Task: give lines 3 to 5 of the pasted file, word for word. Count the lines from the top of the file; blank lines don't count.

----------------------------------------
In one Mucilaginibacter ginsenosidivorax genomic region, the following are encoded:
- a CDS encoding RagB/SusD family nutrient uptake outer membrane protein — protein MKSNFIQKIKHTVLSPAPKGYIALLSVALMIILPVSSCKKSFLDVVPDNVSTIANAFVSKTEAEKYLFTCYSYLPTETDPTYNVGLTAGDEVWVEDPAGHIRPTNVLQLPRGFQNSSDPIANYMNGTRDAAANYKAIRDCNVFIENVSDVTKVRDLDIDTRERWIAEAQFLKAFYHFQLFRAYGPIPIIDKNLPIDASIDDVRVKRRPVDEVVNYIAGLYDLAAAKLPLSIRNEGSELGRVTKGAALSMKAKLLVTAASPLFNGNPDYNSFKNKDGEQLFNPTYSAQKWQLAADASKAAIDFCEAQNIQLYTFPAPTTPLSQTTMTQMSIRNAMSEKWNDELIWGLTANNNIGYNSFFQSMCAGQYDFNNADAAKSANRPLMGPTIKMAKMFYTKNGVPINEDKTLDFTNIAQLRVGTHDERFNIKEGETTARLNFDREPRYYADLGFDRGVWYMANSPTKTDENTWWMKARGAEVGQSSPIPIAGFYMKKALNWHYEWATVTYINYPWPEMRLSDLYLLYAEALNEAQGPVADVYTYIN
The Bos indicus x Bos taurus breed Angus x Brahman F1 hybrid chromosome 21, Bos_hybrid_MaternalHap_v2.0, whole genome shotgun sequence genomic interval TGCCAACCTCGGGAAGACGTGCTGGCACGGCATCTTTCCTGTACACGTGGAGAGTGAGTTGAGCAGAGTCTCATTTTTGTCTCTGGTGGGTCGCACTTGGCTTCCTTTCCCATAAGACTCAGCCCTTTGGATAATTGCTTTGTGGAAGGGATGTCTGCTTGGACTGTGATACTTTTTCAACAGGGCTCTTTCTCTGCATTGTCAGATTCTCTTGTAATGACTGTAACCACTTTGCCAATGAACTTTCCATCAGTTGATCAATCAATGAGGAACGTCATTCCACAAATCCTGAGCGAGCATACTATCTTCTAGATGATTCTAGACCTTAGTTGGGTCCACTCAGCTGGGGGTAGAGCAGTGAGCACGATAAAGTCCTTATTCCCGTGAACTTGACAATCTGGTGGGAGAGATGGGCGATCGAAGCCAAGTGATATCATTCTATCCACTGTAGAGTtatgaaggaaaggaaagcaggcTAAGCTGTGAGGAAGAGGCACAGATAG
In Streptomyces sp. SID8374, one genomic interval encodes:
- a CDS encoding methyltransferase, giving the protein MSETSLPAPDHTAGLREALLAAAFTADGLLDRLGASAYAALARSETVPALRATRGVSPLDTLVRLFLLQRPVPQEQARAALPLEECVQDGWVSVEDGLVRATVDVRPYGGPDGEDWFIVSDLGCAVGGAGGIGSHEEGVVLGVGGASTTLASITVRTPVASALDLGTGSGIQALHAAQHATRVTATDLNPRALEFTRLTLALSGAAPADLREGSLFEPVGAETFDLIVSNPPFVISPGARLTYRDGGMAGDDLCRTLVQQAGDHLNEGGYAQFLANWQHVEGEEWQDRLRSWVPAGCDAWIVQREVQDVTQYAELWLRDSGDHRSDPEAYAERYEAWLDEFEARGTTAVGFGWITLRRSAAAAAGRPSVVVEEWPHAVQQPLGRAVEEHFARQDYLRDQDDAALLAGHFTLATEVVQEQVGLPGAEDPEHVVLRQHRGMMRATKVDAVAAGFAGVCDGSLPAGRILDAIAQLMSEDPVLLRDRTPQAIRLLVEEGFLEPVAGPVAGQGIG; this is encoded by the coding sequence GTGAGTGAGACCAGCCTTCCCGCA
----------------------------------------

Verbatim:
The Bos indicus x Bos taurus breed Angus x Brahman F1 hybrid chromosome 21, Bos_hybrid_MaternalHap_v2.0, whole genome shotgun sequence genomic interval TGCCAACCTCGGGAAGACGTGCTGGCACGGCATCTTTCCTGTACACGTGGAGAGTGAGTTGAGCAGAGTCTCATTTTTGTCTCTGGTGGGTCGCACTTGGCTTCCTTTCCCATAAGACTCAGCCCTTTGGATAATTGCTTTGTGGAAGGGATGTCTGCTTGGACTGTGATACTTTTTCAACAGGGCTCTTTCTCTGCATTGTCAGATTCTCTTGTAATGACTGTAACCACTTTGCCAATGAACTTTCCATCAGTTGATCAATCAATGAGGAACGTCATTCCACAAATCCTGAGCGAGCATACTATCTTCTAGATGATTCTAGACCTTAGTTGGGTCCACTCAGCTGGGGGTAGAGCAGTGAGCACGATAAAGTCCTTATTCCCGTGAACTTGACAATCTGGTGGGAGAGATGGGCGATCGAAGCCAAGTGATATCATTCTATCCACTGTAGAGTtatgaaggaaaggaaagcaggcTAAGCTGTGAGGAAGAGGCACAGATAG
In Streptomyces sp. SID8374, one genomic interval encodes:
- a CDS encoding methyltransferase, giving the protein MSETSLPAPDHTAGLREALLAAAFTADGLLDRLGASAYAALARSETVPALRATRGVSPLDTLVRLFLLQRPVPQEQARAALPLEECVQDGWVSVEDGLVRATVDVRPYGGPDGEDWFIVSDLGCAVGGAGGIGSHEEGVVLGVGGASTTLASITVRTPVASALDLGTGSGIQALHAAQHATRVTATDLNPRALEFTRLTLALSGAAPADLREGSLFEPVGAETFDLIVSNPPFVISPGARLTYRDGGMAGDDLCRTLVQQAGDHLNEGGYAQFLANWQHVEGEEWQDRLRSWVPAGCDAWIVQREVQDVTQYAELWLRDSGDHRSDPEAYAERYEAWLDEFEARGTTAVGFGWITLRRSAAAAAGRPSVVVEEWPHAVQQPLGRAVEEHFARQDYLRDQDDAALLAGHFTLATEVVQEQVGLPGAEDPEHVVLRQHRGMMRATKVDAVAAGFAGVCDGSLPAGRILDAIAQLMSEDPVLLRDRTPQAIRLLVEEGFLEPVAGPVAGQGIG; this is encoded by the coding sequence GTGAGTGAGACCAGCCTTCCCGCA